There is increasing evidence that patients who have problems with binge eating (BE) or BE disorder (BED) are quite common among the severely obese, including bariatric surgery candidates. The literature suggests that in many cases such eating behaviours improve after bariatric surgery, although this is not uniformly true. The current paper reviews the data on the development of BE, BED and loss of control (LOC) eating after bariatric surgery and the impact of these problems on long-term weight outcome. A search was made of various databases regarding evidence of BE, BED and LOC eating post-operatively in bariatric surgery patients. The data extracted from the literature suggests that 15 research studies have now examined this question. Fourteen of the available 15 studies suggest that the development of problems with BE, BED or LOC eating post-bariatric surgery is associated with less weight loss and/or more weight regain post-bariatric surgery. These data suggests that it is important to identify individuals at high risk for these problems, to follow them post-operatively, and, if appropriate interventions can be developed if such behaviours occur in order to maximize weight loss outcomes.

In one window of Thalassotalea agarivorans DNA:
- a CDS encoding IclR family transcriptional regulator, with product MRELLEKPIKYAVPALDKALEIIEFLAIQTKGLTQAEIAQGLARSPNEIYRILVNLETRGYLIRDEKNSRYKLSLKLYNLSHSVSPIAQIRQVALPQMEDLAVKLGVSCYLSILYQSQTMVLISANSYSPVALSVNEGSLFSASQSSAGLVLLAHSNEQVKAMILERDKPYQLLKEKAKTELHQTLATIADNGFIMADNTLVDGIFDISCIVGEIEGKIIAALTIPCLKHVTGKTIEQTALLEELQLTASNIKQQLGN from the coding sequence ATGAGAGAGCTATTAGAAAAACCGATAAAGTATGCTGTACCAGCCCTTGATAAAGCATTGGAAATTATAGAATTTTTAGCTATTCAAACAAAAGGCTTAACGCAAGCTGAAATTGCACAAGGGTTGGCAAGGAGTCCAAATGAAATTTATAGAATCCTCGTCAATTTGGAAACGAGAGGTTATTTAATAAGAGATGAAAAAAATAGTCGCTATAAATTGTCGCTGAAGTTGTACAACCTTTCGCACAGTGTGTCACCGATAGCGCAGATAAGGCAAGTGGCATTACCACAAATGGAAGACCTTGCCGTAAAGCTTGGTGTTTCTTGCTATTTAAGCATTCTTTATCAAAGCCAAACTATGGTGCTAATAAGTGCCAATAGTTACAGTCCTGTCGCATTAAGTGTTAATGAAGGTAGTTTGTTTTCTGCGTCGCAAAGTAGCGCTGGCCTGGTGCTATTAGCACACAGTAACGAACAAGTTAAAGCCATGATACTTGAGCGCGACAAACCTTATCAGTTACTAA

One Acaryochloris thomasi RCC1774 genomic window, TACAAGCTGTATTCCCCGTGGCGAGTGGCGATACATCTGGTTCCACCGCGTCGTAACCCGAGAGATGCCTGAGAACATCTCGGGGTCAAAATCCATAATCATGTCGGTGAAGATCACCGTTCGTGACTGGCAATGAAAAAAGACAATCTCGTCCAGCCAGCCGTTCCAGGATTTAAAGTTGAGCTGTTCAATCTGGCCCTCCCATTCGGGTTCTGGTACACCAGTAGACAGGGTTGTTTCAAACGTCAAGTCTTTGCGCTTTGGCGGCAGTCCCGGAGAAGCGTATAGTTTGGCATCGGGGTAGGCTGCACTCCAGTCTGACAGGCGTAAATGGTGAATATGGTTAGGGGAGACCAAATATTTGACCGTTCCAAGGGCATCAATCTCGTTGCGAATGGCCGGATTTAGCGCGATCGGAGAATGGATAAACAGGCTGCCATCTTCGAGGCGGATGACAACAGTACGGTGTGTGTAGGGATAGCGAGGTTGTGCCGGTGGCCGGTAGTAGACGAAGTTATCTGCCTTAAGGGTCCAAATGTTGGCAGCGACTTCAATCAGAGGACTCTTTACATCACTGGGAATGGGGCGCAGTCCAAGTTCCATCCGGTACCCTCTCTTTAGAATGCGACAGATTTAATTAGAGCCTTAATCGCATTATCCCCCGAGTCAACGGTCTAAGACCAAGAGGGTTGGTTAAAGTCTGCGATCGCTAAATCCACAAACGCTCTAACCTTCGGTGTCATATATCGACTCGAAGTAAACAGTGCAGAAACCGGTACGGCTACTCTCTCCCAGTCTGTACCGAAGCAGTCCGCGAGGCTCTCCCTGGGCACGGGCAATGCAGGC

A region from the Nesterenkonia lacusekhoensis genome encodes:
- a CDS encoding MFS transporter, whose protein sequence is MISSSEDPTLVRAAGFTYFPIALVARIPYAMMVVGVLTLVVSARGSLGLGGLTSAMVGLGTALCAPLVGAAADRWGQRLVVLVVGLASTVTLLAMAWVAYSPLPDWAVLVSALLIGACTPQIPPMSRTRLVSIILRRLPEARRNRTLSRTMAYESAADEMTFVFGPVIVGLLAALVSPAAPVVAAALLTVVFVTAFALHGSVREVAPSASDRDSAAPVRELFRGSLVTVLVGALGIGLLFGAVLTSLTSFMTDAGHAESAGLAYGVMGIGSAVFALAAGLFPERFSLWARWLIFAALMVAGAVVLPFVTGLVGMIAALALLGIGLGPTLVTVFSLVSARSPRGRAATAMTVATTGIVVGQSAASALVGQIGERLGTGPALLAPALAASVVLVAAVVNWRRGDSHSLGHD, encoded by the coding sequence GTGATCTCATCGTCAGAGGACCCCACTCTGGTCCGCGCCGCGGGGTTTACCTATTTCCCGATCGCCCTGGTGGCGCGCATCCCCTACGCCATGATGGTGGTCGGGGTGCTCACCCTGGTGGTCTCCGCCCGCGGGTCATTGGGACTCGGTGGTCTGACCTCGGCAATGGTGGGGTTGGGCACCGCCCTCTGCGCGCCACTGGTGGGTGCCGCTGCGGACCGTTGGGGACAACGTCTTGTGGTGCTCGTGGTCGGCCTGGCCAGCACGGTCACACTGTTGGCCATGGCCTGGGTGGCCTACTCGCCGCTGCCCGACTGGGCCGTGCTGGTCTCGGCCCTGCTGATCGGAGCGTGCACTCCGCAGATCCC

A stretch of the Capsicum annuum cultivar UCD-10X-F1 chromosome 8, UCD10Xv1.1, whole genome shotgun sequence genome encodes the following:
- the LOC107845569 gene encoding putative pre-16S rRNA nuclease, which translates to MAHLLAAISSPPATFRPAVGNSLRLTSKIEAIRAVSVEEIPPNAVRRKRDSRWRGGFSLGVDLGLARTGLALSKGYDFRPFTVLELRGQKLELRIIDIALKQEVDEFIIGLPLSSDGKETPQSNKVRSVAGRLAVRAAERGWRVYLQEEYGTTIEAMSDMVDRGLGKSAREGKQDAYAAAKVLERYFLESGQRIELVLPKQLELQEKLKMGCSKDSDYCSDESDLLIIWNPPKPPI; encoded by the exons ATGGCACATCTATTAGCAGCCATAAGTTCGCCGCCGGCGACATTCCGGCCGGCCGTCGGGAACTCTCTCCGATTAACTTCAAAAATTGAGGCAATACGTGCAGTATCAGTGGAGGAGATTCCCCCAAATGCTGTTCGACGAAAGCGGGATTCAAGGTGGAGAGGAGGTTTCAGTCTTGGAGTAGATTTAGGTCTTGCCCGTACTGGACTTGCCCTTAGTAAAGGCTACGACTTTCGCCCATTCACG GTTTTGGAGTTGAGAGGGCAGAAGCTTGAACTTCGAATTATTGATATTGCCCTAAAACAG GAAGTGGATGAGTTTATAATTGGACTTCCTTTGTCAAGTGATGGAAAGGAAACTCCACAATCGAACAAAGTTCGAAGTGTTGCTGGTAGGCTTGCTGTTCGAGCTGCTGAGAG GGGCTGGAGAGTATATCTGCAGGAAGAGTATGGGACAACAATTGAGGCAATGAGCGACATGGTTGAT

PMCID: PMC4420157  PMID: 24347539
binge eating disorder; obesity; outcome